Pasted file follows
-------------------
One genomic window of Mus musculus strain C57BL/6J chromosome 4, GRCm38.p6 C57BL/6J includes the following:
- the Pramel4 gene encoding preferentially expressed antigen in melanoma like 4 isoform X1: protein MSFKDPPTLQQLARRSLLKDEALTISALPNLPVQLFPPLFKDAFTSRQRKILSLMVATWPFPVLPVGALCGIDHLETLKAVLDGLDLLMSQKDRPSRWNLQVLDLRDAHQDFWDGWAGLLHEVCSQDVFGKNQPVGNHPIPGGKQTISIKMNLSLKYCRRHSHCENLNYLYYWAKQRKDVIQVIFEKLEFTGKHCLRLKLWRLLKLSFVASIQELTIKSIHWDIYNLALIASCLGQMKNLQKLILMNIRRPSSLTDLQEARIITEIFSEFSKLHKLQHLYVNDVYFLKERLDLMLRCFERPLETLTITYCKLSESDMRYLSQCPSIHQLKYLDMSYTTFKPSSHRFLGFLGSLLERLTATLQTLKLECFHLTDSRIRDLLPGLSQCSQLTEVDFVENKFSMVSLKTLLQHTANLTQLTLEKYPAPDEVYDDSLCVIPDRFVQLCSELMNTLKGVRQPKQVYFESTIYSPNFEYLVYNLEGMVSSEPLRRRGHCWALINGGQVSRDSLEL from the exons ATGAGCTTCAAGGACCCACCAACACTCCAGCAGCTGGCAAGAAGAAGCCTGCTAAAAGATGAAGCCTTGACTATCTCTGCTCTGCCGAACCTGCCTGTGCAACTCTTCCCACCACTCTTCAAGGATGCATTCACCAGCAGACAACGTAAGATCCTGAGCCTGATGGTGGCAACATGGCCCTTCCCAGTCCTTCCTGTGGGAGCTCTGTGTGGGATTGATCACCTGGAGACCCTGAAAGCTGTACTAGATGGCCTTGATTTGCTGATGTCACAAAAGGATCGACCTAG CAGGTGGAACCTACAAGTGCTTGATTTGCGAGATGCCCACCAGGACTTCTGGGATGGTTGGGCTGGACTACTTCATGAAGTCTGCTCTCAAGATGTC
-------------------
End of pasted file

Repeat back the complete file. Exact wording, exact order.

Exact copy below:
One genomic window of Mus musculus strain C57BL/6J chromosome 4, GRCm38.p6 C57BL/6J includes the following:
- the Pramel4 gene encoding preferentially expressed antigen in melanoma like 4 isoform X1: protein MSFKDPPTLQQLARRSLLKDEALTISALPNLPVQLFPPLFKDAFTSRQRKILSLMVATWPFPVLPVGALCGIDHLETLKAVLDGLDLLMSQKDRPSRWNLQVLDLRDAHQDFWDGWAGLLHEVCSQDVFGKNQPVGNHPIPGGKQTISIKMNLSLKYCRRHSHCENLNYLYYWAKQRKDVIQVIFEKLEFTGKHCLRLKLWRLLKLSFVASIQELTIKSIHWDIYNLALIASCLGQMKNLQKLILMNIRRPSSLTDLQEARIITEIFSEFSKLHKLQHLYVNDVYFLKERLDLMLRCFERPLETLTITYCKLSESDMRYLSQCPSIHQLKYLDMSYTTFKPSSHRFLGFLGSLLERLTATLQTLKLECFHLTDSRIRDLLPGLSQCSQLTEVDFVENKFSMVSLKTLLQHTANLTQLTLEKYPAPDEVYDDSLCVIPDRFVQLCSELMNTLKGVRQPKQVYFESTIYSPNFEYLVYNLEGMVSSEPLRRRGHCWALINGGQVSRDSLEL from the exons ATGAGCTTCAAGGACCCACCAACACTCCAGCAGCTGGCAAGAAGAAGCCTGCTAAAAGATGAAGCCTTGACTATCTCTGCTCTGCCGAACCTGCCTGTGCAACTCTTCCCACCACTCTTCAAGGATGCATTCACCAGCAGACAACGTAAGATCCTGAGCCTGATGGTGGCAACATGGCCCTTCCCAGTCCTTCCTGTGGGAGCTCTGTGTGGGATTGATCACCTGGAGACCCTGAAAGCTGTACTAGATGGCCTTGATTTGCTGATGTCACAAAAGGATCGACCTAG CAGGTGGAACCTACAAGTGCTTGATTTGCGAGATGCCCACCAGGACTTCTGGGATGGTTGGGCTGGACTACTTCATGAAGTCTGCTCTCAAGATGTC